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3ThoughtThursday – Nucleom joins the Frontier, end of coal, clean energy and the Great Lakes

It’s always a big week for the Clean Energy Frontier when we’re able to announce that a new clean energy company has set up shop in our region.

This week, we were excited to see Nucleom announce that they will be supporting Bruce Power’s Major Component Replacement (MCR) project and have established a local office to help carry out this important work.

Let’s start this week by learning more about Nucleom and their local presence.

1. Nucleom establishes local office to support work at Bruce Power

“We are excited with this opportunity to bring our ideas to fruition and support one of the largest infrastructure projects in Canada.” That’s what Nucleom’s CEO and Founder, Olivier Marcotte, had to say this week about the work that the company will be engaged in with Bruce Power.

The announcement this week stated that Nucleom actively participates in research and development to establish novel technologies in the nuclear industry. As it relates to the MCR project, the release notes that inventive solutions have advanced the Radiography method to provide a safer working environment for workers, while increasing productivity of the MCR project.

The announcement also highlighted that Nucleom’s newly established office in Kincardine will become the base of operations for more than 40 full-time technicians and administrative employees dedicated to the MCR project.

“Bruce Power has been a major contributor to our growth, and it is important for us to actively participate in the Bruce County economy and community initiatives,” said Marcotte.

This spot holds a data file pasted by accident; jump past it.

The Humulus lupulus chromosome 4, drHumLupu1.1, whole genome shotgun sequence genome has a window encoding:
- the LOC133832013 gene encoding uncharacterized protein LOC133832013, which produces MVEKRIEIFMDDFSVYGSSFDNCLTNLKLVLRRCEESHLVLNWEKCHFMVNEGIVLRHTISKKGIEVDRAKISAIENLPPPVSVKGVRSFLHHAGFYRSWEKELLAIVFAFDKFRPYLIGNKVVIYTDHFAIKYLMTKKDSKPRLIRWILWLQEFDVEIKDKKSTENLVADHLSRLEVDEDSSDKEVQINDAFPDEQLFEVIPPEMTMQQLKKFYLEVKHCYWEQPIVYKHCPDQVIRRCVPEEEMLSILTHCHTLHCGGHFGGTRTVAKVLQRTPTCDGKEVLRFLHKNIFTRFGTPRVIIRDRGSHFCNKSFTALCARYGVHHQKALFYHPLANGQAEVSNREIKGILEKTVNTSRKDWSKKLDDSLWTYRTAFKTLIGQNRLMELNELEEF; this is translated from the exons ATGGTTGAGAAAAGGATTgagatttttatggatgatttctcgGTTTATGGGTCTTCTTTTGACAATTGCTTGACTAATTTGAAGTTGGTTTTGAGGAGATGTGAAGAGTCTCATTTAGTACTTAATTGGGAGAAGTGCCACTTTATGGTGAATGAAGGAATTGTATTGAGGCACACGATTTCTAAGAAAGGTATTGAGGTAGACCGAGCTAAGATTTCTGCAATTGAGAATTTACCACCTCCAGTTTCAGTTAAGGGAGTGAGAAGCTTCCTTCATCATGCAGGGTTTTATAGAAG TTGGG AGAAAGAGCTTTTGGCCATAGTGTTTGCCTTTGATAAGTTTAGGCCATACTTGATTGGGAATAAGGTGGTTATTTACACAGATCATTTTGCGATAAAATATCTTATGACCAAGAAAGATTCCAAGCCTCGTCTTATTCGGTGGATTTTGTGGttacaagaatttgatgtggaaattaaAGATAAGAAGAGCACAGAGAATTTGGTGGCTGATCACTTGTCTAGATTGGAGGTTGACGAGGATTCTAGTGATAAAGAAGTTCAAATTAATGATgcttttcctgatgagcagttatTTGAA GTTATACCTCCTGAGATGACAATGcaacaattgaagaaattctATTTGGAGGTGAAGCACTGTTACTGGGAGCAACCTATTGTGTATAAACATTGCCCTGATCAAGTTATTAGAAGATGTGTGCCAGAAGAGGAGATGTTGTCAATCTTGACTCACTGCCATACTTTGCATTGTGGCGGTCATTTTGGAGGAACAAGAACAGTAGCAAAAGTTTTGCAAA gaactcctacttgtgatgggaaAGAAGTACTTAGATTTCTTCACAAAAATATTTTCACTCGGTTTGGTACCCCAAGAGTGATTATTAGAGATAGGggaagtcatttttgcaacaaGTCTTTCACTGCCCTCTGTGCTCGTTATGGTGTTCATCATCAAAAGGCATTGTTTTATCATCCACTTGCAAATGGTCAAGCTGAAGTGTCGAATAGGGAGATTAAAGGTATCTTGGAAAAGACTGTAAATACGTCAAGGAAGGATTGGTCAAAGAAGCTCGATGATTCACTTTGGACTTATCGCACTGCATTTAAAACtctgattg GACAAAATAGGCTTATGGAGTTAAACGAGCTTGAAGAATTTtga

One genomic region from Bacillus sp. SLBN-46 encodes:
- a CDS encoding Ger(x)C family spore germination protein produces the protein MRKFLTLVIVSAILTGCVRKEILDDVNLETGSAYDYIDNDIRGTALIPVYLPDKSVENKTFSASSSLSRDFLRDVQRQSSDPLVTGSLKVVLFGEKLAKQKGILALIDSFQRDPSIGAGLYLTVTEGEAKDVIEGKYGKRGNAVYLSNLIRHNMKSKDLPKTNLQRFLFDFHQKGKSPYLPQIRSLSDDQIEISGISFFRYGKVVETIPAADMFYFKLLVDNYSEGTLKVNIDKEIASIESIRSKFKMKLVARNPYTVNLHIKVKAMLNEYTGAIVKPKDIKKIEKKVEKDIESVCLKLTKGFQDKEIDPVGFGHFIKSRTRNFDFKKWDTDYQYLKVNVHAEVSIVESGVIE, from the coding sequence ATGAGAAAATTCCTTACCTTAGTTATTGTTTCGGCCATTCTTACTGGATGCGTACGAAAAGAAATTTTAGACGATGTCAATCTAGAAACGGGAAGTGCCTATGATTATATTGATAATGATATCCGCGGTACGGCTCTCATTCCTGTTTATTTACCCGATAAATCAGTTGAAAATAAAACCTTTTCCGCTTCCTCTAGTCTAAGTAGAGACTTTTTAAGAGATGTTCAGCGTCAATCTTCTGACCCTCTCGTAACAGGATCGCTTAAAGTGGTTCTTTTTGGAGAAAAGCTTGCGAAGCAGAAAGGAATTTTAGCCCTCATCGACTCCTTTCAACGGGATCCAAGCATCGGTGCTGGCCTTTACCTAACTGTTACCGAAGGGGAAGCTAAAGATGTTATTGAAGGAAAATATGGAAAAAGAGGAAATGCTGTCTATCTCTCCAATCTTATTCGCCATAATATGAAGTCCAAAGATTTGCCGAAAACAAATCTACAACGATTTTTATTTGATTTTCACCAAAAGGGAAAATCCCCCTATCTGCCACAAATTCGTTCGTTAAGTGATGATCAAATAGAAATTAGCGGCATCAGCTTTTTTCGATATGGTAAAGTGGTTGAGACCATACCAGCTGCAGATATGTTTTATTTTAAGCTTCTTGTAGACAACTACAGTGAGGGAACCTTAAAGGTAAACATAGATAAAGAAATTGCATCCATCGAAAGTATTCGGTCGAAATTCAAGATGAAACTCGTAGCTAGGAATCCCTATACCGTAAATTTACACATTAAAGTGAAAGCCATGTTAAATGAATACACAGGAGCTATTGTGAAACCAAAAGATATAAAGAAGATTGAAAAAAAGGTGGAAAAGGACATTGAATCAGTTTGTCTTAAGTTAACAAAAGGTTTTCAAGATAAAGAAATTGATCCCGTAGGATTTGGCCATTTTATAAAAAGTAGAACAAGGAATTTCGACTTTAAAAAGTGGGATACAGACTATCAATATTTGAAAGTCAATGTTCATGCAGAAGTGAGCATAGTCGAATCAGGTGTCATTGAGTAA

And that’s what the Clean Energy Frontier is all about.

Check out more on this story here.

2. COP26 president calls for the end of coal

Late last week, Alok Sharma, President of the 26th UN Climate Change Conference of the Parties (otherwise known as COP26), stated that the upcoming COP26 summit in November “must be the COP that consigns coal power to history.”

With many jurisdictions still heavily reliant on coal-fired power plants for electricity generation, phasing out the use of coal will certainly be a critical part of our global efforts to decarbonize and reach net zero by 2050 (or sooner!). Fortunately, right here in Ontario, we know how to do this.

In April, we celebrated the 7th anniversary of the phase out of coal-fired electricity generation in our province (an initiative that is still considered one of the largest clean-air initiatives in North America). The Clean Energy Frontier played a crucial role in achieving this milestone for Ontario.

Bruce Power, by returning Units 1-4 to service over the previous decade, provided the province with 70% of the carbon-free energy it needed to successfully shut down coal-fired plants. These efforts have created an electricity system in our province that is more than 90% carbon-free.

The message here is simple: net zero needs nuclear. We need to learn from Ontario’s efforts to phase out coal and apply those lessons to jurisdictions around the world.

3. The Great Lakes: Our Electric Future – seizing regional opportunities

Last week, I listened in to an event called The Great Lakes: Our Electric Future hosted by CityAge and the Council of the Great Lakes Region. It was a very interesting event with several great panel discussions about the opportunities that exist in the Great Lakes Region when it comes to clean energy.

One of the panel discussions really connected to what we are doing here locally in the Clean Energy Frontier. The topic of the panel was: “How Regional Economies Can Seize New Energy Opportunity.”

Here are some of the key takeaways:

  • Leverage existing assets.

  • Create “innovation bubbles” and networks of support.

  • Focus on regional efforts.

  • Encourage the development of mutually beneficial ecosystems.

  • Develop a broad coalition of support – including local government.

These are some of the key pillars of the Clean Energy Frontier program. We are working to leverage our existing assets to create new opportunities for our region and demonstrate regional leadership.

We’re building an impressive network of innovative companies (see Thought #1), which has spurred a mutually beneficial ecosystem in the region. And our municipalities have endorsed these efforts and understand the opportunity that we have by focusing on a regionally scoped effort.


Chad Richards is the Director of the Clean Energy Frontier.


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